Wednesday would have been her birthday. Today marks the anniversary of her death. I will not likely forget hearing the news that Sunday morning. The moment is seared into my memory. Several of us were piled in a small room sleeping on the floor. The hospital staff had graciously offered the space, and it was an improvement on the uncomfortable, unforgiving chairs and sofa in the waiting room. It was a tight squeeze, but I appreciated having people whom I loved dearly within arm’s reach. The door cracked open and the light from the hallway cut through the darkness. It was so bright. It seemed intrusive. Cold. I squeezed my eyes shut very tightly thinking that whoever had just opened the door might go away. Perhaps they had the wrong room. But, they did not.
I do not remember who came to the door; nor do I remember which of my sweet friends coaxed me to answer. But, the instant I stepped out into the cold, bright hallway I was fully aware that whatever was happening was serious. A nurse was waiting for me and she somberly suggested that I get scrubbed up and go back into the NICU to see Haley. So, I did. You would have never known by looking at my beautiful baby that hidden inside was a malformed heart. She was born 4 days earlier and had undergone heart surgery 2 days after that. During the second trimester of my pregnancy, she had been diagnosed with hypo-plastic left heart syndrome. I knew the situation was critical, but I was still believing that everything would be fine. In my mind, she simply was not going to die. That could not happen to me. Not again. It couldn’t. I told myself that God would not allow me to lose another baby. No. Way.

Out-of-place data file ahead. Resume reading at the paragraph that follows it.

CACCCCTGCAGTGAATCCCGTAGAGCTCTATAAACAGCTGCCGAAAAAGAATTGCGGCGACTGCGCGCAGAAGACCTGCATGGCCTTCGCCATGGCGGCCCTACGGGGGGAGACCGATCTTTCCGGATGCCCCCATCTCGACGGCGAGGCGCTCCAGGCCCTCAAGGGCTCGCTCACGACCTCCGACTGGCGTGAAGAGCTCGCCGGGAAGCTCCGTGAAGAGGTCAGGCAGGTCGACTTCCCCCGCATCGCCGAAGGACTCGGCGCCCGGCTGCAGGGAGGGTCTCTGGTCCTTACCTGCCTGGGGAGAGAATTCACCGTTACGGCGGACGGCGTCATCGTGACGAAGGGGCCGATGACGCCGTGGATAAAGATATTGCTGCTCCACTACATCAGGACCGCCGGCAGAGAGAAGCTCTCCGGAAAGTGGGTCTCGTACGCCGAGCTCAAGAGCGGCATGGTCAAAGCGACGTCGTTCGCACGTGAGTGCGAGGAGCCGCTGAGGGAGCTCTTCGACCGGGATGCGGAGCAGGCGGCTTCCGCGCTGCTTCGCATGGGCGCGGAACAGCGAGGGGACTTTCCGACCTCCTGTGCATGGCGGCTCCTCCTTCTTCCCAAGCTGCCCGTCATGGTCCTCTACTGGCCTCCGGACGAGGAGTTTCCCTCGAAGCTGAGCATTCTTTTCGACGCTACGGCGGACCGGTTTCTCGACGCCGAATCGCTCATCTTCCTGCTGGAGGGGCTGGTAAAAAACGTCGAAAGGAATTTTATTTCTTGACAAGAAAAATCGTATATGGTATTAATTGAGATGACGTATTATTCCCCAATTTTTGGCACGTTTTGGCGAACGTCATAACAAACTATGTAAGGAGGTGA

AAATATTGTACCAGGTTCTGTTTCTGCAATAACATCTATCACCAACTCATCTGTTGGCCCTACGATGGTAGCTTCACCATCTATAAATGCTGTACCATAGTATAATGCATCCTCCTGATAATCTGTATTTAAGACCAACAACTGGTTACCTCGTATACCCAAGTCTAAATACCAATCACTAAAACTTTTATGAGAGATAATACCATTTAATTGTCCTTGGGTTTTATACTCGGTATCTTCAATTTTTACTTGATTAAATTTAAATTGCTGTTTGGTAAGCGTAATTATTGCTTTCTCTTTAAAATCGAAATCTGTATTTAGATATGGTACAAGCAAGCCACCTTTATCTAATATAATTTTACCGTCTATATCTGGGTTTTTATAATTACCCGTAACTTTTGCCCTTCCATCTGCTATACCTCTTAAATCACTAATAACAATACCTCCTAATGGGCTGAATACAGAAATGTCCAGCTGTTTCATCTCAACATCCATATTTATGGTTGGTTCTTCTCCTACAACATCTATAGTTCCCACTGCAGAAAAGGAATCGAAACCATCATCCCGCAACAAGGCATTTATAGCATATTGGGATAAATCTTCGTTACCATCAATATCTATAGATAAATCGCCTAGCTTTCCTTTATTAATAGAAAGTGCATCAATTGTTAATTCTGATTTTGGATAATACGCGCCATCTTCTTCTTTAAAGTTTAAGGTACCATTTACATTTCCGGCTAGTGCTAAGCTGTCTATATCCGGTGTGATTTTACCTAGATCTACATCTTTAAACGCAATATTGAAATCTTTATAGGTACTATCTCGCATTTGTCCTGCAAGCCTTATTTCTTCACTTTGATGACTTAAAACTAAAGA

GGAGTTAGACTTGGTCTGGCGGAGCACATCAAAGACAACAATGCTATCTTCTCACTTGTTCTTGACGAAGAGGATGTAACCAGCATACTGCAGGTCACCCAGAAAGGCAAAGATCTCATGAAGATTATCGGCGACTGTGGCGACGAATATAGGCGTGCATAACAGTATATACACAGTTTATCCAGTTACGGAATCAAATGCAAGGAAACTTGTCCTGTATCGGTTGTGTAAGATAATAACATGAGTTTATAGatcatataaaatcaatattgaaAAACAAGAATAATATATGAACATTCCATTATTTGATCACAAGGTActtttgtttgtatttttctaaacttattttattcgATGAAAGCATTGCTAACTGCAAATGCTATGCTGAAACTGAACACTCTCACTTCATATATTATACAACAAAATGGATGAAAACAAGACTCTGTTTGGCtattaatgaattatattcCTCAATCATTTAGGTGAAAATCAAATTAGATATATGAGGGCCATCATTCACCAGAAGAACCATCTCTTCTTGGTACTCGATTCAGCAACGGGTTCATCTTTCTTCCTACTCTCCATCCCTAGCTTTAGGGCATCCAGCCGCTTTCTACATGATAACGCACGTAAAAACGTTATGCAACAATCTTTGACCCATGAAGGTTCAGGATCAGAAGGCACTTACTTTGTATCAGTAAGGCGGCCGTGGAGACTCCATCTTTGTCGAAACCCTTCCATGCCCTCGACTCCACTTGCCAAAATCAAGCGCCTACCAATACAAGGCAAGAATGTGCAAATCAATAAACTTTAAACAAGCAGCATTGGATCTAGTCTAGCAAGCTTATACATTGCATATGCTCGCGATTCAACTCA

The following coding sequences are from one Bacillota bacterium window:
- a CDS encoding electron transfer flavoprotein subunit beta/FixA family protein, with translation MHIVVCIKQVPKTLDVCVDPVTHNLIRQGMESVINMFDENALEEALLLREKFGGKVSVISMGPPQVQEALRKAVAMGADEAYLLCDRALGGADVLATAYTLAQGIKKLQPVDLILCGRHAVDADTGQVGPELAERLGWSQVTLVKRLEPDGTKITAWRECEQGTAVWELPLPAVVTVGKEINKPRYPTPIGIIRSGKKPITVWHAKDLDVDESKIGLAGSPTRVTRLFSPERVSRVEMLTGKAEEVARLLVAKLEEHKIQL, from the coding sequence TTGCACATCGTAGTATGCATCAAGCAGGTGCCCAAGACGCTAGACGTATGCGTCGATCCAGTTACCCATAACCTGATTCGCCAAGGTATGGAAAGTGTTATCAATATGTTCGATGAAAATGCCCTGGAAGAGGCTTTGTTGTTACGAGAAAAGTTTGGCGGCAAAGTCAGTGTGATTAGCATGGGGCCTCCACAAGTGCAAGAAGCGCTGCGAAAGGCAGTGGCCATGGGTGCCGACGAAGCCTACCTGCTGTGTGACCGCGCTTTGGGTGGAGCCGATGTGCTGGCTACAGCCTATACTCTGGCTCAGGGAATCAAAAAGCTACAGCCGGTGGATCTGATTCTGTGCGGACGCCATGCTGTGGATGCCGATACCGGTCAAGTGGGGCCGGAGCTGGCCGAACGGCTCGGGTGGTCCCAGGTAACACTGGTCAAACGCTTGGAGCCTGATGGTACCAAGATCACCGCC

Yet, it happened. She died. A short time after I saw her that morning, a doctor gave me the news.
When Tyler died 15 months earlier from SIDS, I was confused and completely broken. Now, I was in a full-on crisis of my faith. There were so many unanswered questions. I began to doubt everything. The overwhelming doubts led to fear and anxiety. I felt as if I were standing on a rug, and any minute God was going to pull it out from under me. How could a loving, compassionate God not want to intervene? What did I do wrong? Has believing in God all these years done me any good at all? I was angry. So very angry.
I really was trying to see God, but my perspective had become terribly skewed. In my damaged (and very wrong) perspective, I served a God who was distant and could not possibly be concerned with my heart or my pain. My God had abandoned me when I needed him most--not once, but twice. I never doubted the fact that he was God; but, I questioned His character and doubted His integrity. (Have you ever been in that spot?)
Now? After all this time?
Here's what I know: God is so unbelievably good. (I'll save the story of how I got there for another time.)
I am so overwhelmed and in awe of Him and His unfailing love. I am so grateful that I can look back and see Him at work. He is masterfully weaving all the strands of my life together into something beautiful and good. It may not be beautiful to people who walk past me in the grocery store or drive past me in the carpool line, but it is beautiful to Him. To me. I am so thankful that He uses all things -- every moment, every tragedy, every tear, every failure, every success. It’s true, nothing is wasted. All things work for good and for His purpose, because I love Him and He loves me. That's His promise. I am so thankful that I belong to Him.
Take heart, sweet friends. Be patient in suffering. Be full of hope. He sees you. He loves You. He holds you in the palm of His very strong hand.